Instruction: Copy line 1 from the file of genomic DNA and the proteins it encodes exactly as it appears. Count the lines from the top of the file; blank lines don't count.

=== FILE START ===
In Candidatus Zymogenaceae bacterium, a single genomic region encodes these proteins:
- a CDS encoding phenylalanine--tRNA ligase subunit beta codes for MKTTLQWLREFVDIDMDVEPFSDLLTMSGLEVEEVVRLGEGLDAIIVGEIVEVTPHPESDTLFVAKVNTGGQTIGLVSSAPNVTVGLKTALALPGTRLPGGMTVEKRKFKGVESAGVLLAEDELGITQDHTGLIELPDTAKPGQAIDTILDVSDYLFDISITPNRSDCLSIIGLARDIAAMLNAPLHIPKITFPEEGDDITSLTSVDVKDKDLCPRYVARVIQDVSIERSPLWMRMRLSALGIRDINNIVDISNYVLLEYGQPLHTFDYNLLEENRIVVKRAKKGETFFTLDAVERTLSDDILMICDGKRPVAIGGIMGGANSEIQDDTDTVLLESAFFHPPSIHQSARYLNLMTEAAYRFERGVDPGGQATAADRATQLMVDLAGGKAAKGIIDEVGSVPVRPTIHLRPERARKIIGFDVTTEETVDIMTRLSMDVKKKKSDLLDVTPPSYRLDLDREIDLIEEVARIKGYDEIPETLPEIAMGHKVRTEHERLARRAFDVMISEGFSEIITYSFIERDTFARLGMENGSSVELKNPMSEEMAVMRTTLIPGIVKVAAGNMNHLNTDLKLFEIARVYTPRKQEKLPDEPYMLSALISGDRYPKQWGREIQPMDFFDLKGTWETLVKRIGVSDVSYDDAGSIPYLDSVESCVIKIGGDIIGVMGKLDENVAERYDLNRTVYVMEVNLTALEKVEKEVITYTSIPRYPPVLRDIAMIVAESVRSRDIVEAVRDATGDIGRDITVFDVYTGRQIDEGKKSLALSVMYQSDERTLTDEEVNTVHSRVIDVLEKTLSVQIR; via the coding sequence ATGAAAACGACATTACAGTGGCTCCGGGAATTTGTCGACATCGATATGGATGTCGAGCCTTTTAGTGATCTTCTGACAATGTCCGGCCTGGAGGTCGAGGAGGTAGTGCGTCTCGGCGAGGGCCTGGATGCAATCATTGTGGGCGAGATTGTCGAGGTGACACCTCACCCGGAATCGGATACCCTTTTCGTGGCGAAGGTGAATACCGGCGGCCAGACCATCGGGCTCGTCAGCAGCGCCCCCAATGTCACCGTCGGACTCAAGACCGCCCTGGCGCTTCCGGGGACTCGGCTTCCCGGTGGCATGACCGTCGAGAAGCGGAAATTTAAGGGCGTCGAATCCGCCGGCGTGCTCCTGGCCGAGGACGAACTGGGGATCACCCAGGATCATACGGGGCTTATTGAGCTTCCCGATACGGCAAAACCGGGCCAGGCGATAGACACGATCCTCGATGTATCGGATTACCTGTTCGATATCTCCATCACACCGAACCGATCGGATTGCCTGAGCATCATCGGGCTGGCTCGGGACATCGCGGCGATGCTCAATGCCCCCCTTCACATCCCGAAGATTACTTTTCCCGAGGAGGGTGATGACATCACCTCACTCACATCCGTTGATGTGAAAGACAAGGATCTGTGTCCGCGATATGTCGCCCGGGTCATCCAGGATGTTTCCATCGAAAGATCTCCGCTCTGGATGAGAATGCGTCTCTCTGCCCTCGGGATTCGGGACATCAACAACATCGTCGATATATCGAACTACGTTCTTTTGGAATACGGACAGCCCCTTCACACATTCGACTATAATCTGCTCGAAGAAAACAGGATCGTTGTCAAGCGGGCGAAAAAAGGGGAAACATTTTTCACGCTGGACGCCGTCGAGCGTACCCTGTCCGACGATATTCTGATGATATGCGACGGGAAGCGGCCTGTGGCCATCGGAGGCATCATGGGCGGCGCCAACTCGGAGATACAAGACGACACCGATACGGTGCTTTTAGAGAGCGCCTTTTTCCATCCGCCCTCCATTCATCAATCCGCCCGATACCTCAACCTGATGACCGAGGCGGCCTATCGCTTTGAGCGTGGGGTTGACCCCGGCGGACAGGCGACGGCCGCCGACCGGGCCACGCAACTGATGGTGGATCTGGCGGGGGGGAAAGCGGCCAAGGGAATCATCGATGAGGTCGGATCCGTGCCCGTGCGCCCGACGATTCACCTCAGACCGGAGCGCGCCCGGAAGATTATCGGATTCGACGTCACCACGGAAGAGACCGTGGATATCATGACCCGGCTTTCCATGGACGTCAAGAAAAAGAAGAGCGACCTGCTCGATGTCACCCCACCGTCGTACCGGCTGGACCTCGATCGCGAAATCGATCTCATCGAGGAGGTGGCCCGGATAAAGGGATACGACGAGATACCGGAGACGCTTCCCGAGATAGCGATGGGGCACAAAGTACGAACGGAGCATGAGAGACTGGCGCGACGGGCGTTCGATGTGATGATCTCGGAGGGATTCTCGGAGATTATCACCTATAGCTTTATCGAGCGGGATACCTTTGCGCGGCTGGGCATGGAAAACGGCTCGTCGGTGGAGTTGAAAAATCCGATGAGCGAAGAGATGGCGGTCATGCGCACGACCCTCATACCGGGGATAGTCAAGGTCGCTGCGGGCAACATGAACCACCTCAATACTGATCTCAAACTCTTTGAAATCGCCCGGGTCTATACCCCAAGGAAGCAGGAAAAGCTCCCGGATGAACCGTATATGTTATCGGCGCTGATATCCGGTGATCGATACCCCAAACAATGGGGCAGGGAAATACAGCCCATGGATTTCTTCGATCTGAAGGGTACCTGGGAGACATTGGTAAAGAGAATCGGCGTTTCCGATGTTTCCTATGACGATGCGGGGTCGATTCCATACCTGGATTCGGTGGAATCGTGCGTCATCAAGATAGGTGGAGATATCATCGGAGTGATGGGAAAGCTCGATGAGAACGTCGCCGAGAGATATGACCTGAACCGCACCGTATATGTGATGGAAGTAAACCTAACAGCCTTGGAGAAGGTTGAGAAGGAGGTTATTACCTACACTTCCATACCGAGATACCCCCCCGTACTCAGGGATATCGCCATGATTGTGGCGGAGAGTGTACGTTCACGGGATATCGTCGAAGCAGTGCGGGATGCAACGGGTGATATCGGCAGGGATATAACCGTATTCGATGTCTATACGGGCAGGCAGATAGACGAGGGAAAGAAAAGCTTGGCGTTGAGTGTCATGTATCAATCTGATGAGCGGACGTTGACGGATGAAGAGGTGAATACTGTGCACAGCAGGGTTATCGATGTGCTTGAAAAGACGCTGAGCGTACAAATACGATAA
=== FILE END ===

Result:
In Candidatus Zymogenaceae bacterium, a single genomic region encodes these proteins: